The Dubai Air Show kicks off next week, and Reuters is predicting a "$100 billion Boeing order bonanza" by Middle Eastern carriers like Etihad, Emirates, and Qatar Airways.
Why such high expectations for a region that accounts for just 8% of the world's revenue passenger miles?
It's because Middle Eastern airlines are young and growing fast. And unlike other booming regions, they have an appetite for big, expensive aircraft.
In a statement today, Boeing VP of Marketing Randy Tinseth said one key is location:
The Gulf region benefits from a unique geographic position that enables one-stop connectivity between Europe, Africa, Asia and Australasia. Additionally, over the last decade, we've seen a rise in low-cost carriers that have benefitted from a large youthful population, large migrant workforce and trends toward market liberalization.
Boeing predicted that "long-range, twin-aisle airplanes — such as the Boeing 777 and 787 Dreamliner — will continue to dominate the Middle East's order books."
The advantage to selling the wide-body aircraft is clear. In 2013, the most expensive 737 jet ran for $109.9 million. The cheapest 777 cost more than double that ($261.5 million).
So a region that's more interested in wide-bodies than narrow-bodies a major opportunity.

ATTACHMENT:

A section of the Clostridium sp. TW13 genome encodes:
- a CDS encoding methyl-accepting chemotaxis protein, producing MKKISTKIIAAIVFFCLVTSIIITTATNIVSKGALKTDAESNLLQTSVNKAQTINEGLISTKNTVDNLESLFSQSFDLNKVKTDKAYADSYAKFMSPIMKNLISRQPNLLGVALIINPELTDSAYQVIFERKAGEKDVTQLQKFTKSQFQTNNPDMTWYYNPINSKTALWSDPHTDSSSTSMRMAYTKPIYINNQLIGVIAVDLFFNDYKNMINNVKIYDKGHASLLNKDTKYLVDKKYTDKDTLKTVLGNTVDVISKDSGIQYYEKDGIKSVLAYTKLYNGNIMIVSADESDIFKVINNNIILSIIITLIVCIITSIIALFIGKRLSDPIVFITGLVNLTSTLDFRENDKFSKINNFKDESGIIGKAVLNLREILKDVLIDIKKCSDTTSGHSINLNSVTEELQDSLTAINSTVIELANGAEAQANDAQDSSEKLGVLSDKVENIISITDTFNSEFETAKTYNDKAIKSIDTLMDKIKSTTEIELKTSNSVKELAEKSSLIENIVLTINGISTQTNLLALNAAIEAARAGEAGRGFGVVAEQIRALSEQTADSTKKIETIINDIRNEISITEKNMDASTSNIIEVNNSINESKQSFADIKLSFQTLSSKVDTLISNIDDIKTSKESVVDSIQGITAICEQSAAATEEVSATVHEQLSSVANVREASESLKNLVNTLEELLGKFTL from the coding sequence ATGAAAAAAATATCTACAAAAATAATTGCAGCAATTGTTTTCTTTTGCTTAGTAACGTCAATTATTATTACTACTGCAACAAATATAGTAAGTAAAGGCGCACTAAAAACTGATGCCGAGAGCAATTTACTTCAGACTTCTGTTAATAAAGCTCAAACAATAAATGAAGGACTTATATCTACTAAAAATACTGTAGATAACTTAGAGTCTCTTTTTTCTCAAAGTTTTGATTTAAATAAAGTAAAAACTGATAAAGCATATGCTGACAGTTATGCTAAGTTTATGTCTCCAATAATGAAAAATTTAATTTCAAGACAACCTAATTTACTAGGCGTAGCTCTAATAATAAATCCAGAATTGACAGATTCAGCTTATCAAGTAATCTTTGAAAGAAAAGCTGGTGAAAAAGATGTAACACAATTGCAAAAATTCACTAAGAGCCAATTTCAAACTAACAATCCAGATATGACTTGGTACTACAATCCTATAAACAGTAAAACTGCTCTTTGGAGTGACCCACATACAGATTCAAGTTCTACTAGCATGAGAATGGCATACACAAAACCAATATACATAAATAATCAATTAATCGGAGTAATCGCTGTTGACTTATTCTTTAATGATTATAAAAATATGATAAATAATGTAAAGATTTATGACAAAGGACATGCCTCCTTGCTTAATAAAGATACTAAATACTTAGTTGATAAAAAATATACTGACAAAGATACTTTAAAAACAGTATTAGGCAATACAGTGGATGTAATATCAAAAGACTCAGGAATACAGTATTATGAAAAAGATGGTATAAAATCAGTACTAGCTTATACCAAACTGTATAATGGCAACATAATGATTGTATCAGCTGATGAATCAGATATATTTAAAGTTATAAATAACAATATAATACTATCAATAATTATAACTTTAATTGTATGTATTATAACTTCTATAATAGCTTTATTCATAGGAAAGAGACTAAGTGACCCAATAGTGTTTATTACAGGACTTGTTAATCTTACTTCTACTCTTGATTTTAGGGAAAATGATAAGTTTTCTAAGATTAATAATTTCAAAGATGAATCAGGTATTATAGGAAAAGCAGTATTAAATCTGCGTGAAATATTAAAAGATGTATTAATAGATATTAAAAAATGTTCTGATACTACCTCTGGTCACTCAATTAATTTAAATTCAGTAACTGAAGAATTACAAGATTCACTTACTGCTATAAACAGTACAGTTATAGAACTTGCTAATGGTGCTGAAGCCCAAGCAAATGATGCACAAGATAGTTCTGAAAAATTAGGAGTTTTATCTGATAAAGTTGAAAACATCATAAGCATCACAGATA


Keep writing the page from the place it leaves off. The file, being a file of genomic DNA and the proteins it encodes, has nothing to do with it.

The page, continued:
To drive home the importance of the Middle East to both Boeing and its archrival Airbus, we've pulled a few charts from their most recent market outlook reports.
Lets' start with the rate of growth in the region, compared to the rest of the world:
The region isn't on track to be a world leader in traffic, but it's 20-year growth rate is the world's highest:
Now let's look at the Middle East's taste for large aircraft. It's the only market that wants more twin-aisle than single-aisle planes.
Boeing has slightly different numbers from Airbus, but it gets to the same point. In the rest of the world, wide-body planes make up just 24% of orders. In the Middle East, that rate is over 50%.
So as the Dubai show kicks off, get ready to see a lot of big orders for big planes come in.
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